I hesitate no longer. Several minutes have been occupied in descending the stairs. At last the inner hall door is opened, and I stand in my own vestibule. I am about to step into the street, when there comes a foot-fall on the step outside, and somebody tries the door. My blood ceases to run ; terror congeals it. Am I to be entrapped like a rat in a hole, trembling and bloodstained ? Oh that it were my poor Anna's murderer returning to complete the family slaughter ! I would yield and thank him for the welcome token of death and forgetfullness. My courage has utterly gone. The door is tried again. A heavy hand clutches the bell-knob, and I realize that it is about to be pulled. If it be, I am undone. That ball must not ring ! I grasp the wire lead- ing to the interior of the house and hold it resolutely. The person without listens intently for a few moments, evidently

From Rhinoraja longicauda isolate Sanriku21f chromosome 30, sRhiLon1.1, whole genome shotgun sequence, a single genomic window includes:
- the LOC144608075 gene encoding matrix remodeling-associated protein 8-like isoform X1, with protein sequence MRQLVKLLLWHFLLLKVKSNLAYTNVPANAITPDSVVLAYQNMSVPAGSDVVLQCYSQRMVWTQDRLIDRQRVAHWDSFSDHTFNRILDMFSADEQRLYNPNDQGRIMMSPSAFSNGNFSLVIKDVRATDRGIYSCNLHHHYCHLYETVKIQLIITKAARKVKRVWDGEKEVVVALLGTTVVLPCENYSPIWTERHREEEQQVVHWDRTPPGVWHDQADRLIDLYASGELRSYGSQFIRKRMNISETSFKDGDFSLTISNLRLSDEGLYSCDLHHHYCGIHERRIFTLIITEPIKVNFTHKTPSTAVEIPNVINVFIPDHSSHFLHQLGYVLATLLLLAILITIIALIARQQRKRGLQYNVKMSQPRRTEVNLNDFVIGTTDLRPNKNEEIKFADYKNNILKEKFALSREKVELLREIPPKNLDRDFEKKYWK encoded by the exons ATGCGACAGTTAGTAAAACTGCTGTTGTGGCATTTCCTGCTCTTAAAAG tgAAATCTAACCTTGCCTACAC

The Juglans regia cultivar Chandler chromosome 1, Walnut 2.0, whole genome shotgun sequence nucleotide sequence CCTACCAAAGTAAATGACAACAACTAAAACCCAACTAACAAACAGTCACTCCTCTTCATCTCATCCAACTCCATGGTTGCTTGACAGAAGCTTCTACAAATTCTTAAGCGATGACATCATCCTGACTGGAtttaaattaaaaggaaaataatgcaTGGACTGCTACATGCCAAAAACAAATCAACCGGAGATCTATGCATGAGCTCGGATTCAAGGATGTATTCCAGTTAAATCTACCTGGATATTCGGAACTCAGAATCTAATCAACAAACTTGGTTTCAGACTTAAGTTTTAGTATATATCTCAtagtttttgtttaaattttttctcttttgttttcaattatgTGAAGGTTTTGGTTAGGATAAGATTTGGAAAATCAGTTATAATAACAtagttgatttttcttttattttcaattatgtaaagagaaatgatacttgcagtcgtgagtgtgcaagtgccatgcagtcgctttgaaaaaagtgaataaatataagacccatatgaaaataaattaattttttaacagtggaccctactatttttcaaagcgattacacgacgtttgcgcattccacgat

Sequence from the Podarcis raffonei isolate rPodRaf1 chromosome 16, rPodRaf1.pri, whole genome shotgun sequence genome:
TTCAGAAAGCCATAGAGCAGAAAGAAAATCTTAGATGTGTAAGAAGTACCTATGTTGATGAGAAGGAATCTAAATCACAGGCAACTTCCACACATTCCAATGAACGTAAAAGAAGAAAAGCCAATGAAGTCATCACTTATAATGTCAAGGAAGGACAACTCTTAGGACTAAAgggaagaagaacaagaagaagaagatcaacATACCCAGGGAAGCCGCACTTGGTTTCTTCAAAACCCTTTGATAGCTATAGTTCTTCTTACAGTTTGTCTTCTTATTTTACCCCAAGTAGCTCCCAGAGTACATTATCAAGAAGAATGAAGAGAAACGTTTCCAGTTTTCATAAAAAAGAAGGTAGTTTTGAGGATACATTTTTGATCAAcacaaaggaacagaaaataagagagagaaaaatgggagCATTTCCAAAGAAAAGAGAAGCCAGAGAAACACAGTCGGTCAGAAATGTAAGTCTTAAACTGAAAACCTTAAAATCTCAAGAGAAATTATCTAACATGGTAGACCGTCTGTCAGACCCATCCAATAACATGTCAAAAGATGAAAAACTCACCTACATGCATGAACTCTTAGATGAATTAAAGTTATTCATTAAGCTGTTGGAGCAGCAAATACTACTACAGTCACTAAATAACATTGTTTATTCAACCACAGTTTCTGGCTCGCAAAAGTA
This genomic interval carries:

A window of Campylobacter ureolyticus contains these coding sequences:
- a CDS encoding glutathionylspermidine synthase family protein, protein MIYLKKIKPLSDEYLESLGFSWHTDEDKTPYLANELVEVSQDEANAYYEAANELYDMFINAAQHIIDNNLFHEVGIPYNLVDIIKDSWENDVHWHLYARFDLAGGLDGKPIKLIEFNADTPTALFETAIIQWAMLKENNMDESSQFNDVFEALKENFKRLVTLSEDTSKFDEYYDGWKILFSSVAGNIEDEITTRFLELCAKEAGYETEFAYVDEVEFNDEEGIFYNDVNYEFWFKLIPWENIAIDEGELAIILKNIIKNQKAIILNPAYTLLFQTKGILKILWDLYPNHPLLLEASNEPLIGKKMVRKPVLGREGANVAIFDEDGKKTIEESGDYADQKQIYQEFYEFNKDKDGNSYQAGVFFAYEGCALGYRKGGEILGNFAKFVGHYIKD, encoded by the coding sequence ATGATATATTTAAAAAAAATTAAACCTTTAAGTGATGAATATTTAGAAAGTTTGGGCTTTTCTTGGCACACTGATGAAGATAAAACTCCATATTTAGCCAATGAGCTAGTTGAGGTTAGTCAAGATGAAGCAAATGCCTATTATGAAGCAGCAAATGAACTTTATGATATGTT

undecided whether to waken the household or

not. Does he detect, by that strange

influence known as human sympathy, my

presence inside the door ? I hold my breath. The visitor retreats to the edge of the step, stands there a few moments, probably looking upward at the windows recently aglow but now in darkness. He then slowly descends to the pavement, and I hear his foot-fall die away as he recedes. He is the patrolman, who, having seen the lighted room at so unusual an hour, has feared that his services might be needed. But he has reasoned himself out of an inquisitive impulse

that I alone can account for.

Waiting until he has left the square, I emerge into the street and make a dash for Dr. Stanage's house nearby.